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Poverty rates and household incomes improved in Illinois in 2019. However, this data reflects conditions from the last year before a global pandemic and related recession--meaning the picture is likely much worse today. And even before the 2020 recession, millions of Illinoisans--especially people of color--lived in poverty or on the brink.The poverty rate for the United States was 10.5% in 2019, a decline of 1.3 percentage points from 2018 and the lowest on record. There were 34 million people in poverty nationwide. In 2019, 1.4 million Illinoisans were in poverty--a rate of 11.5%. Additionally, 1.9 million Illinoisans are near poor and economically insecure with incomes between 100% and 199% of the federal poverty threshold.The data also revealed that health insurance coverage rates declined in Illinois and throughout the nation in 2019, continuing a disturbing trend of eroding the gains of the Affordable Care Act (ACA), right before a global pandemic and economic recession hit.
Poverty does not treat everyone equally. Women, children, gender minorities, and people of color are often the hardest hit. And while women in poverty experience the same issues that all people in poverty experience—income inequality, unemployment, poor health, violence, trauma, and more—the odds are often uniquely stacked against them in gendered ways.There are 6.5 million women. and an estimated 50,000 trans people living in Illinois. They are a driving force in our economy and care for our children, sick, and elderly, and yet continue to face discrimination and inequitable opportunities. This year's annual report on poverty in Illinois shows how gender, gender identity, and gender norms shape experiences of poverty for women and gender minorities—and how women who have other marginalized identities experience even more inequity. If we want to dramatically reduce poverty, improving the well-being of women— particularly women of color—would deliver the biggest return.
Heartland Alliance's Illinois Poverty Update indicates that millions of people in Illinois are experiencing poverty or are on the cusp. Rooted in inequity, poverty prevents people from meeting basic needs, improving their quality of life, and creates barriers to opportunities including quality education, stable employment, affordable housing and safe neighborhoods. The update sheds light on who is most likely to experience poverty in Illinois: Women, people of color, and children have the highest poverty rates.In addition to the Illinois Poverty Update, Heartland Alliance also released state legislative district poverty fact sheets.These releases are the first of a series Heartland Alliance is publishing on poverty in Illinois this year. Local- and county-level data books will be published this summer, and an in-depth exploration of the forces that contribute to gender-based poverty inequity will be released in the fall.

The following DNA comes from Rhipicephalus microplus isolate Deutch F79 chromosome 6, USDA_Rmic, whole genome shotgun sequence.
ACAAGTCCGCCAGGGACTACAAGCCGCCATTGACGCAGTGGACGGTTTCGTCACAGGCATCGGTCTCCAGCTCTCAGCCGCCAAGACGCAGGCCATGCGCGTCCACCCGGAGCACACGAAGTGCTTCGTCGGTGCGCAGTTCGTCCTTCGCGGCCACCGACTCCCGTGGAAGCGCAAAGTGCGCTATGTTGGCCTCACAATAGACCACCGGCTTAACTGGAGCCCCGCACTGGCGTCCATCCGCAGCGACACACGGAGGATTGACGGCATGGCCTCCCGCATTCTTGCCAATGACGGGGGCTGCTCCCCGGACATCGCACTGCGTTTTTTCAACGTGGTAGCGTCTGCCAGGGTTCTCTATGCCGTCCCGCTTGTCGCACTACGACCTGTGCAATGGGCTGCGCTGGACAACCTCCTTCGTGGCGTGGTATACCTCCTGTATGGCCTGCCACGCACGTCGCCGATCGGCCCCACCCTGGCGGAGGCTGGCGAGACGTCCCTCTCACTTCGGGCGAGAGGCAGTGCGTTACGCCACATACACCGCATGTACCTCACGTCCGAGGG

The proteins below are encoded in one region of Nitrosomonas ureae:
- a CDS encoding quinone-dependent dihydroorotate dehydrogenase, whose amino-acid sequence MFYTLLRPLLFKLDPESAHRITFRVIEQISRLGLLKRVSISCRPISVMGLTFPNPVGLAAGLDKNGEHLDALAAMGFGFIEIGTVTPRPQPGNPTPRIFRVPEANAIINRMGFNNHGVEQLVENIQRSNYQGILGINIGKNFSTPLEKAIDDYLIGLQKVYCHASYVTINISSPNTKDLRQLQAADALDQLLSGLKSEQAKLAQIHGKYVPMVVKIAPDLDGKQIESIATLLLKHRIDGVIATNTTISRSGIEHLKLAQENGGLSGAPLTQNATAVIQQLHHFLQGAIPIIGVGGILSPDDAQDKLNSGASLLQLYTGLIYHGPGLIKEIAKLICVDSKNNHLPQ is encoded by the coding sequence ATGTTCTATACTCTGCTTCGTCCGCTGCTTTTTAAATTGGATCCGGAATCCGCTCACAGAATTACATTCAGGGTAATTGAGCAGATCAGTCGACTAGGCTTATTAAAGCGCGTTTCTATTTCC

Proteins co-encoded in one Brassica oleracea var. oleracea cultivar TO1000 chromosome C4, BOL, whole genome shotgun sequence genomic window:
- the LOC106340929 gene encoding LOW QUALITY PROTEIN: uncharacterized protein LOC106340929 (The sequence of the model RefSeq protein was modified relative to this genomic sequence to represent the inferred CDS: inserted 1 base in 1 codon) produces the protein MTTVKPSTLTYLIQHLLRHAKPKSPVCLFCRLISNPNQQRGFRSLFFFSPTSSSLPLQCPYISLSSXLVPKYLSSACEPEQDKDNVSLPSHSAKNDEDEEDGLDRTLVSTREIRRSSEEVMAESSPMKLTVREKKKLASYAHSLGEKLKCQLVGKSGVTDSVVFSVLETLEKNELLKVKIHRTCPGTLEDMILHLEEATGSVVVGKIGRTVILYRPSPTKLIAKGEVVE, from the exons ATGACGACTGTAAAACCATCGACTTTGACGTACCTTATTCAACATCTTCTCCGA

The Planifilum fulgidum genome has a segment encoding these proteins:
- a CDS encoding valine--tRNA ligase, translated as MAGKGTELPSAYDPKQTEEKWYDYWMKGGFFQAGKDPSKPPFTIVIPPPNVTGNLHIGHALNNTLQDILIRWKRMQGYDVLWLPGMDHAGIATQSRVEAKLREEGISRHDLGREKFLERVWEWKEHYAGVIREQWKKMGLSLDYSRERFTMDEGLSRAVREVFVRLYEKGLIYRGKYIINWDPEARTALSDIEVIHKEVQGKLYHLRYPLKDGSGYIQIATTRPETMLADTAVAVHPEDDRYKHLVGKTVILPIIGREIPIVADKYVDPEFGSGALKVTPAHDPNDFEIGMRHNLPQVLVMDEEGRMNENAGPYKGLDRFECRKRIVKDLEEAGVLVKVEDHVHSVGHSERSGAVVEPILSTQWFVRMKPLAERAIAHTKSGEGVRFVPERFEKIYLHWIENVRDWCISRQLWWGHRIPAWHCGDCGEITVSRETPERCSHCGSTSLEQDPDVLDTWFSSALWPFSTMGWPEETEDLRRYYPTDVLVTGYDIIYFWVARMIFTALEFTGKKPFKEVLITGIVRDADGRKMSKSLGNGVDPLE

Integrated Care in a Fast- Changing and Slow-Moving Environment: A Mixed-Methods Evaluation of the Health Neighborhood ProjectJuly 23, 2020
Health Neighborhood, a pilot project within Heartland Alliance Health (HAH), intended to create a population-based approach of improving integrated care among people with experiences of homelessness, who were housed in permanent supportive housing (PSH). The program was built on through intensive partnerships between HAH and five Permanent Supportive Housing (PSH) providers: Chicago House, North Side Housing and Supportive Services, Deborah's Place, Housing Opportunities for Women, and Heartland Human Care Services (HHCS). The program was implemented from 2016 – 2019, and served 46 participants.
For individuals experiencing housing insecurity—and other hardships associated with poverty, such as low rates of health literacy, food insecurity, lack of transportation, and restricted access to quality health care—an HIV diagnosis exacerbates an already burdened quality of life. These larger structural barriers may inhibit HIV+ participants from feeling able to change individual-level behaviors which may complicate their HIV status. One counseling intervention that addresses obstacles to change is Motivational Interviewing (MI). MI is a collaborative, client centered approach that fosters communication between a service provider and their recipient with the goal of identifying and resolving the change goals identified during the counseling session. Studies on healthcare outcomes for chronically ill individuals who received MI interventions indicate that, when followed properly, MI can effect long-term, positive behavior changes. This paper defines MI, explores it's applications among HIV+ participants, describes an MI fidelity monitoring tool, and situates MI relevance while acknowledging the influence of social determinants of health.